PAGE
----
DOC director: Noncompliance to signage laws is getting out of hand

Under the law, a special sign permit is required — they are enforcing
fili@samoanews.com

Pago Pago, AMERICAN SAMOA — With non-compliance with local signage laws “getting out of hand”, the Commerce Department has launched a public awareness campaign to educate all sectors of the community on local laws which regulate putting up signs or billboards, says DOC director Keniseli Lafaele.

The move comes amidst growing discussions in some sectors of the community as well as amongst lawmakers, who have questioned the legality of billboards or large signs erected at certain sites on island, including the Tafuna/ Airport Road stretch. Some concerns center on the large signs blocking the natural beauty of the island.

In a full-page paid advertising on Tuesday’s Samoa News edition, DOC points to local statute - A.S.C.A. Title 26 Chapter 5, “Except as otherwise allowed or permitted in this chapter, it is unlawful to erect, maintain, or display outdoors in American Samoa, any sign, including any billboard, ground sign, wall sign, roof sign, illuminated sign, projecting sign or display illustration, for the announcement or the advertisement of any business, product, service or event.”

For more information on how to obtain a special sign permit, contact DOC at 633-5155, notes the ad, which is in both Samoan and English, and cites the American Samoa Bar Association website (www.asbar.org) as the place to find full details of the law.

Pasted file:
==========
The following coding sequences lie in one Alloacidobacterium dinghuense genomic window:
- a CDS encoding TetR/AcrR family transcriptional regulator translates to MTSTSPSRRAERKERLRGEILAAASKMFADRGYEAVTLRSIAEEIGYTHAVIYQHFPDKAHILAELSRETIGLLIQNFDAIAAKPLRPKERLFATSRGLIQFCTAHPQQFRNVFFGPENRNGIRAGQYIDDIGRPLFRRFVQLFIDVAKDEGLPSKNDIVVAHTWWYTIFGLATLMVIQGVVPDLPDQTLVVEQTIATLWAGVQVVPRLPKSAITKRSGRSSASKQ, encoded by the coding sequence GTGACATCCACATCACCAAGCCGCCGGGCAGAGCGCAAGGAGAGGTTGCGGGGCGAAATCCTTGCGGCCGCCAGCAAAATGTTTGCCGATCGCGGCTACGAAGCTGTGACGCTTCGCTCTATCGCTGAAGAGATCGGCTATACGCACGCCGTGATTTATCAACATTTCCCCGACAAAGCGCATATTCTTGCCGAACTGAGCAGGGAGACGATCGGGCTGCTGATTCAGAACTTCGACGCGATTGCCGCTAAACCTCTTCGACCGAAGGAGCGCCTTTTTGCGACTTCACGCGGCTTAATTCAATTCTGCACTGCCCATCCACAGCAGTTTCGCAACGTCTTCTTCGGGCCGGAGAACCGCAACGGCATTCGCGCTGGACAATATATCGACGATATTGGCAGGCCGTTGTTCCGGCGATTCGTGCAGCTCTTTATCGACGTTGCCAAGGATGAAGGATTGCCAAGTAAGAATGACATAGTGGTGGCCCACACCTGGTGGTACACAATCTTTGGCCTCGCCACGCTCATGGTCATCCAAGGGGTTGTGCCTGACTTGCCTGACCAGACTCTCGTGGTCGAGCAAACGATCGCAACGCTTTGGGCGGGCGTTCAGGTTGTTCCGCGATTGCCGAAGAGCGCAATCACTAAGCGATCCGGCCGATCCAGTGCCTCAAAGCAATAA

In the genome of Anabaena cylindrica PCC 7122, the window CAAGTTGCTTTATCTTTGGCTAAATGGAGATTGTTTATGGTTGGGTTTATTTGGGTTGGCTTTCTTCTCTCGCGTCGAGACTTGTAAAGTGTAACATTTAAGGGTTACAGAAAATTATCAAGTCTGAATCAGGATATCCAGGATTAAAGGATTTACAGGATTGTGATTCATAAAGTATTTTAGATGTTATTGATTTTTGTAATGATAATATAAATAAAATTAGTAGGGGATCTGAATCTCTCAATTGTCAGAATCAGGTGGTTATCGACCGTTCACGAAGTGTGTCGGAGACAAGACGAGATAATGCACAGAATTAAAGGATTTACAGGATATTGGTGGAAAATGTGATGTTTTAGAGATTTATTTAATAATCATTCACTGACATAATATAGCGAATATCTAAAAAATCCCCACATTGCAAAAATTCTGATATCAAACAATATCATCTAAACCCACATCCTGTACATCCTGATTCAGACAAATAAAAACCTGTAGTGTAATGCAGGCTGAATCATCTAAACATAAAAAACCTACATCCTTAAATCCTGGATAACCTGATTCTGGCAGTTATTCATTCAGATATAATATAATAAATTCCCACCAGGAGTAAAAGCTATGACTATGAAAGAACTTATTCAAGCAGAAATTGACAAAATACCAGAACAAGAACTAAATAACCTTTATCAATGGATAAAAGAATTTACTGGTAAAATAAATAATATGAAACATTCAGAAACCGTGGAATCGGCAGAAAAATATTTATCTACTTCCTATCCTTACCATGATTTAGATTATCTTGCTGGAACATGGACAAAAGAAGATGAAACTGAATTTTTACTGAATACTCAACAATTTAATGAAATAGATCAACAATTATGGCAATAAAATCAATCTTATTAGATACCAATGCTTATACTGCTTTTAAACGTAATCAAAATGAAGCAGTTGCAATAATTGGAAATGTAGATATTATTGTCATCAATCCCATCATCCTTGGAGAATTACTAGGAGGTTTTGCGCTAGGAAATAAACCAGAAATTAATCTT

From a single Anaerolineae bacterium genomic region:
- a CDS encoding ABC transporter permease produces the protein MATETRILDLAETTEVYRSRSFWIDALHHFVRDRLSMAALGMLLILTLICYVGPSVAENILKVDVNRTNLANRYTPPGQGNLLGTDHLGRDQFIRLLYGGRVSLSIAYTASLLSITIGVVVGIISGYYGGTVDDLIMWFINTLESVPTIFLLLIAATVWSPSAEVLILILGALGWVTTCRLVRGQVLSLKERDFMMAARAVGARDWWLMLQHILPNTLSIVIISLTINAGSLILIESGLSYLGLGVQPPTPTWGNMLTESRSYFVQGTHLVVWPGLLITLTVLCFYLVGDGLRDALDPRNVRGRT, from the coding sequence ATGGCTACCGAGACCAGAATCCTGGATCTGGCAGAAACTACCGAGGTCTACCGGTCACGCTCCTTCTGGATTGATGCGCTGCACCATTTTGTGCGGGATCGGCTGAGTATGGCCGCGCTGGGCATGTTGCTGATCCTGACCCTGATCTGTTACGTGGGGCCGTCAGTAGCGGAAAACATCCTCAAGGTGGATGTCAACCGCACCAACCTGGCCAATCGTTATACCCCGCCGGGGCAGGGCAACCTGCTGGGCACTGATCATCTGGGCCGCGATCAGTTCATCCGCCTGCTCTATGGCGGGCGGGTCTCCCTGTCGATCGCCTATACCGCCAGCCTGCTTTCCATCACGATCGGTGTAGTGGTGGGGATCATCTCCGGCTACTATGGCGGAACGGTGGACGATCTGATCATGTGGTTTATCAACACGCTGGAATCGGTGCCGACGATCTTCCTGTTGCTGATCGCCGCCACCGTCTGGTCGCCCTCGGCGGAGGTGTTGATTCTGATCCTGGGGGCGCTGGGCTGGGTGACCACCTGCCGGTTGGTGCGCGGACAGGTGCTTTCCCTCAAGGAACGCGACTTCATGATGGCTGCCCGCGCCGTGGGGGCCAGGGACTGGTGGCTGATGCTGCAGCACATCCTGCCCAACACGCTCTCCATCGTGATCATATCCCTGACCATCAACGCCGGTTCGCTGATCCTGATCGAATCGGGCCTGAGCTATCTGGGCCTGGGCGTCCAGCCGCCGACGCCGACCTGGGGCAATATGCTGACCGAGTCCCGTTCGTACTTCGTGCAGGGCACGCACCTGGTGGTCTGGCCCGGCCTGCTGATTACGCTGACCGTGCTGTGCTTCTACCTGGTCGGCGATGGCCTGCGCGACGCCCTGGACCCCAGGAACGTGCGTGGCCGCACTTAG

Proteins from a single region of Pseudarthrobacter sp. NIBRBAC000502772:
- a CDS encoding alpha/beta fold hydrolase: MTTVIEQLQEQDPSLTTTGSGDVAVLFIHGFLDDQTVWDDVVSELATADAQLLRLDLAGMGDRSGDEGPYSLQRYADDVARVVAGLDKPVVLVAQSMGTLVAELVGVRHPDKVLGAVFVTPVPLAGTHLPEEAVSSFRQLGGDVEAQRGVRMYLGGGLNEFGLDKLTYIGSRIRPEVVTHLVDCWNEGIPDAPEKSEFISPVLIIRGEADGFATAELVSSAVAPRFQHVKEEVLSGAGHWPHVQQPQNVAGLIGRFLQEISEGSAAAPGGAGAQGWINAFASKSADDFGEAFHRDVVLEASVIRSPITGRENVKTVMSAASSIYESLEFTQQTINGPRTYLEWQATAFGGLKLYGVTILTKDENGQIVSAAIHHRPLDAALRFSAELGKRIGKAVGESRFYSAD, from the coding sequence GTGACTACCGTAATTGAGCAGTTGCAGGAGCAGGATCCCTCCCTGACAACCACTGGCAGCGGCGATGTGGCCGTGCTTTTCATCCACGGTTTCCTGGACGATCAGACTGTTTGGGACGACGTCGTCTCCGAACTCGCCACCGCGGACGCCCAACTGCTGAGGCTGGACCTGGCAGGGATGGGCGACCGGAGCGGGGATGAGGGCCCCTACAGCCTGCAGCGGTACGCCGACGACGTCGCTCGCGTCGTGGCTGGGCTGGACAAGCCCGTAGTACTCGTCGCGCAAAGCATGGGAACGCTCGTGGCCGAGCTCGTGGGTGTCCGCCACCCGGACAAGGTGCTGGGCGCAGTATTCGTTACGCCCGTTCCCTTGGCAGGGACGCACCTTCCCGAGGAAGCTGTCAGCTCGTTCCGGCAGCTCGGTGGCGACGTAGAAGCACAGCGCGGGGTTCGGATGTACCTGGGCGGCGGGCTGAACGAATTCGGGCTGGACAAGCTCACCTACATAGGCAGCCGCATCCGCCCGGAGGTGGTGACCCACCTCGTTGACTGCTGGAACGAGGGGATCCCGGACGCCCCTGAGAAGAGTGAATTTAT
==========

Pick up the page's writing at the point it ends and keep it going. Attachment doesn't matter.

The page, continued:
The advertisement has captured the attention of some in the community, specifically the part that notes a “special sign permit”.

Asked for further explanation on the “special sign permit”, Lafaele told Samoa News that all prohibited signs per law need a special sign-permit. “Signage has important public and private purposes hence should be allowed, but regulated and controlled through permitting, otherwise the natural beauty of our territory would be compromised.”

As to why DOC paid for the ad in the newspaper, Lafaele explained that the “advertisement is part of our efforts to educate the public, business owners, NGOs, and government agencies about the law regulating signage in the territory.

“Next we will go on KVZK to explain the same,” he explained. “Non-compliance with the signage law abounds in the territory; thus the need to correct the situation as it is getting out of hand.”

Samoa News asked if DOC has any data on businesses or individuals violating the signage law.

“You drive from Utulei to Tafuna and you can see signage on roofs exceeding the highest point of a building, billboards constructed inches from the side walk, billboards constructed on the ocean side of the road, or ground signs placed on sidewalks  — all non-compliant with the signage regulation,” was Lafaele’s response.

Local statute - ASCA 26.0502 — allows for signs without permit — for example — any sign attached to, painted upon, or otherwise placed upon a building where the business announced or advertised is actually carried on, or the product announced or advertised is actually manufactured, assembled, or sold, or the service announced or advertised is actually available, or the event announced will actually take place.

No such sign may project higher than the highest point of the building, nor wider than the widest point of the building to which it is attached, it says.

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